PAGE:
Jean-Yves Bosseur is a relatively obscure figure in the history of the French avant-garde. A student of Henri Pousseur and Karlheinz Stockhausen, as well as a close associate of Knud Viktor, he belonged to the legendary collective Groupe d'Etude et Réalisation Musicale GERM, widely celebrated for their realization of Terry Riley's Keyboard Study 2, issued by BYG / Actuel in 1970.
The “Musiques Vertes” project began in South East France during the late 1970s, spearheaded by Christine Armengaud, who was investigating, via elderly people in the region, a long tradition of musical instruments made with organic materials and plants. With their help, she was able to construct 240 instruments, collected in her book “Musiques Vertes”, published in 1978 by Christine Bonneton éditeur, that had long been used for bird calls, dancing, toys of young shepherds and children, and much more, but had been lost to common usage following the First World War.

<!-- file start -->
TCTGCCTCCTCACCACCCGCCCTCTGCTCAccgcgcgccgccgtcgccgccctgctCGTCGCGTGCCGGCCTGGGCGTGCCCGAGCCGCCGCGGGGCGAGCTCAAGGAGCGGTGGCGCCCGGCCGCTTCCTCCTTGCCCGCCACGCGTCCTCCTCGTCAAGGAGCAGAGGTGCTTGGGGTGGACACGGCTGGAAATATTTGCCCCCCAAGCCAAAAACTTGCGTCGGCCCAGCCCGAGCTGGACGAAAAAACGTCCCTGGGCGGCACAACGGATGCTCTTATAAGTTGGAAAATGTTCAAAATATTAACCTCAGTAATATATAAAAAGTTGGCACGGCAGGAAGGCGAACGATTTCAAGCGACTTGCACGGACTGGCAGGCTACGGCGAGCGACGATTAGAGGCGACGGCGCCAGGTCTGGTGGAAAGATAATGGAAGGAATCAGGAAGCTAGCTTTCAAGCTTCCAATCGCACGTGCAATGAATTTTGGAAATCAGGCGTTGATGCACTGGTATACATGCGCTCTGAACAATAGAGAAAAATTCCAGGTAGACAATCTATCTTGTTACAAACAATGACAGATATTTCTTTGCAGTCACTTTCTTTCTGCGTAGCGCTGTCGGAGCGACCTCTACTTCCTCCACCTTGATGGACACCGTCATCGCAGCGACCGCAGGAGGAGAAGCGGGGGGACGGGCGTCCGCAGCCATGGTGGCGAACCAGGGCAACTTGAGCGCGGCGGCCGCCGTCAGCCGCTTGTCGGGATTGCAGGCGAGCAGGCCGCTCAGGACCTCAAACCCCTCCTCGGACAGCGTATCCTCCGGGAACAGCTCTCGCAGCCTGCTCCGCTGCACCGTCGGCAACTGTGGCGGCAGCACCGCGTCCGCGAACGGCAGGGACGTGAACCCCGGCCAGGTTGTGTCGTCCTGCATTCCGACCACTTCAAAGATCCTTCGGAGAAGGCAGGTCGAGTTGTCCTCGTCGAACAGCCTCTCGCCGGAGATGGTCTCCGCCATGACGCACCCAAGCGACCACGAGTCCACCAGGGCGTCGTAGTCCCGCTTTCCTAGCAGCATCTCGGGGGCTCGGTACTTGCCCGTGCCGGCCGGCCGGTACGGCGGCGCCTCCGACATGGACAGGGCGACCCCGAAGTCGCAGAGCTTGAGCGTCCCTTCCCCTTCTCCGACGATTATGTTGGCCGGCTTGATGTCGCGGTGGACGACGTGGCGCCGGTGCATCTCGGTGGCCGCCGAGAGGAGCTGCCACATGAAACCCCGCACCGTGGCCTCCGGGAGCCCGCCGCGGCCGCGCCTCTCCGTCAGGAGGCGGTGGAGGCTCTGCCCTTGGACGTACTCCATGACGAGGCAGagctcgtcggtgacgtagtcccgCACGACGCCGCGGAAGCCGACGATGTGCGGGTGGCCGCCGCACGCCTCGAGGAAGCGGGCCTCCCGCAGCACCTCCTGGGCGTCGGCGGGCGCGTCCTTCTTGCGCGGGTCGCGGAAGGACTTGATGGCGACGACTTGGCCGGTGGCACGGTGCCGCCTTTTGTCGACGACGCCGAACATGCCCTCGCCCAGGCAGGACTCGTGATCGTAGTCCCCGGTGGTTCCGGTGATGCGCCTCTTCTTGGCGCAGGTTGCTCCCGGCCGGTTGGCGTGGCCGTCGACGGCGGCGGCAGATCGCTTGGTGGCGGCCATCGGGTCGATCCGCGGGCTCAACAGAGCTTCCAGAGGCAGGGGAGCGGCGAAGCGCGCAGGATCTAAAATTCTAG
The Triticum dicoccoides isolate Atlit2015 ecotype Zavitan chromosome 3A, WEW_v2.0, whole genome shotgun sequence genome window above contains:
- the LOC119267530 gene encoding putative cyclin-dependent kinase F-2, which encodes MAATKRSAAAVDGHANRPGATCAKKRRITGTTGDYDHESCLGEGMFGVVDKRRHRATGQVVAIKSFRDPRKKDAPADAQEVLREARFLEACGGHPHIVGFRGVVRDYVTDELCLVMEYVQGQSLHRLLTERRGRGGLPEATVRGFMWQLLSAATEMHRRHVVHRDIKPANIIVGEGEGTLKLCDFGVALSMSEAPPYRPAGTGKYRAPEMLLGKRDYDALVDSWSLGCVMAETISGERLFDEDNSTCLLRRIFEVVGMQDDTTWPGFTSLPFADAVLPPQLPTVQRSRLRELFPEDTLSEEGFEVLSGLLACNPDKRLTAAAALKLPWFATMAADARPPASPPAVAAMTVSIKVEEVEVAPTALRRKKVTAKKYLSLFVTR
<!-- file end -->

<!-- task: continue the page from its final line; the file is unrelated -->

In 1980 the Direction de la Musique awarded the composer Jean-Yves Bosseur a grant to start a collective practice of music using the instrument constructed / reconstructed by Armengaud. Rather than working with professional musicians, he chose to use locals and children he encountered in Aix-en-Provence between 1981 and 1982. The Musiques Vertes album is the result of hours of practice and recording by these players, in each case, within the album 11 musical excursions, utilising a series of instructions or games set up by the composer in an attempt to create collective musical exchange, as well as a dialogic exchange between this practice and active listening within a natural environment.
While the acoustic practises that underscore Musiques Vertes display a deep resonance with those embarked upon by artists like Akio Suzuki, Toshiya Tsunoda, and Jeph Jerman, the structural resemblance, held deeply within utopian avant-garde principles, falls far closer to experimental electronic works that might have emerged from experimental electronic studios like Groupe de Recherches Musicales or EMS, or subtle object oriented efforts in free improvisation. Bubbling textures and atonalities, blended with sounds from the natural environment, intermingle with staggering birdsong-alike tonalities and rattling percussive passages, producing striking moments of abstraction that retain a remarkable sense of humanity and ease. A document of pure sonic magic and stunningly organic creativity.
300 copies on black, 20 page booklet